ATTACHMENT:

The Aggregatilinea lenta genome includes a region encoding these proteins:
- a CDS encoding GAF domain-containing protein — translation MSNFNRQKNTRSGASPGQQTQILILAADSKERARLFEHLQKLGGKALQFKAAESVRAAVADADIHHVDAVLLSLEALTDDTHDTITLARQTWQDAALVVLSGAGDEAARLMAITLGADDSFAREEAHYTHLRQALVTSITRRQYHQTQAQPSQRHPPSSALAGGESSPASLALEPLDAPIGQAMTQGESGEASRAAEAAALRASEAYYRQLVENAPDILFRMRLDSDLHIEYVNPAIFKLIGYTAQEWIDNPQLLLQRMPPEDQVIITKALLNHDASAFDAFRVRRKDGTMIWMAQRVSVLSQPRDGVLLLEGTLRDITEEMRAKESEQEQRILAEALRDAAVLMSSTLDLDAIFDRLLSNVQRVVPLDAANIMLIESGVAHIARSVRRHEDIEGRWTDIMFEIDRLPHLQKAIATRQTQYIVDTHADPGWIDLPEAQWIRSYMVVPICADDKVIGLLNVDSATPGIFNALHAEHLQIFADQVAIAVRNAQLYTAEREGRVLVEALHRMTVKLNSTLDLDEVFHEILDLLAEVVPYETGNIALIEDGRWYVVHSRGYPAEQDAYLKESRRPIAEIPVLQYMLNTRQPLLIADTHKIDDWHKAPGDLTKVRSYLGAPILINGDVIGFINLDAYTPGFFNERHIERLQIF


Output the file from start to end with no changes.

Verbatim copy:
The Aggregatilinea lenta genome includes a region encoding these proteins:
- a CDS encoding GAF domain-containing protein — translation MSNFNRQKNTRSGASPGQQTQILILAADSKERARLFEHLQKLGGKALQFKAAESVRAAVADADIHHVDAVLLSLEALTDDTHDTITLARQTWQDAALVVLSGAGDEAARLMAITLGADDSFAREEAHYTHLRQALVTSITRRQYHQTQAQPSQRHPPSSALAGGESSPASLALEPLDAPIGQAMTQGESGEASRAAEAAALRASEAYYRQLVENAPDILFRMRLDSDLHIEYVNPAIFKLIGYTAQEWIDNPQLLLQRMPPEDQVIITKALLNHDASAFDAFRVRRKDGTMIWMAQRVSVLSQPRDGVLLLEGTLRDITEEMRAKESEQEQRILAEALRDAAVLMSSTLDLDAIFDRLLSNVQRVVPLDAANIMLIESGVAHIARSVRRHEDIEGRWTDIMFEIDRLPHLQKAIATRQTQYIVDTHADPGWIDLPEAQWIRSYMVVPICADDKVIGLLNVDSATPGIFNALHAEHLQIFADQVAIAVRNAQLYTAEREGRVLVEALHRMTVKLNSTLDLDEVFHEILDLLAEVVPYETGNIALIEDGRWYVVHSRGYPAEQDAYLKESRRPIAEIPVLQYMLNTRQPLLIADTHKIDDWHKAPGDLTKVRSYLGAPILINGDVIGFINLDAYTPGFFNERHIERLQIF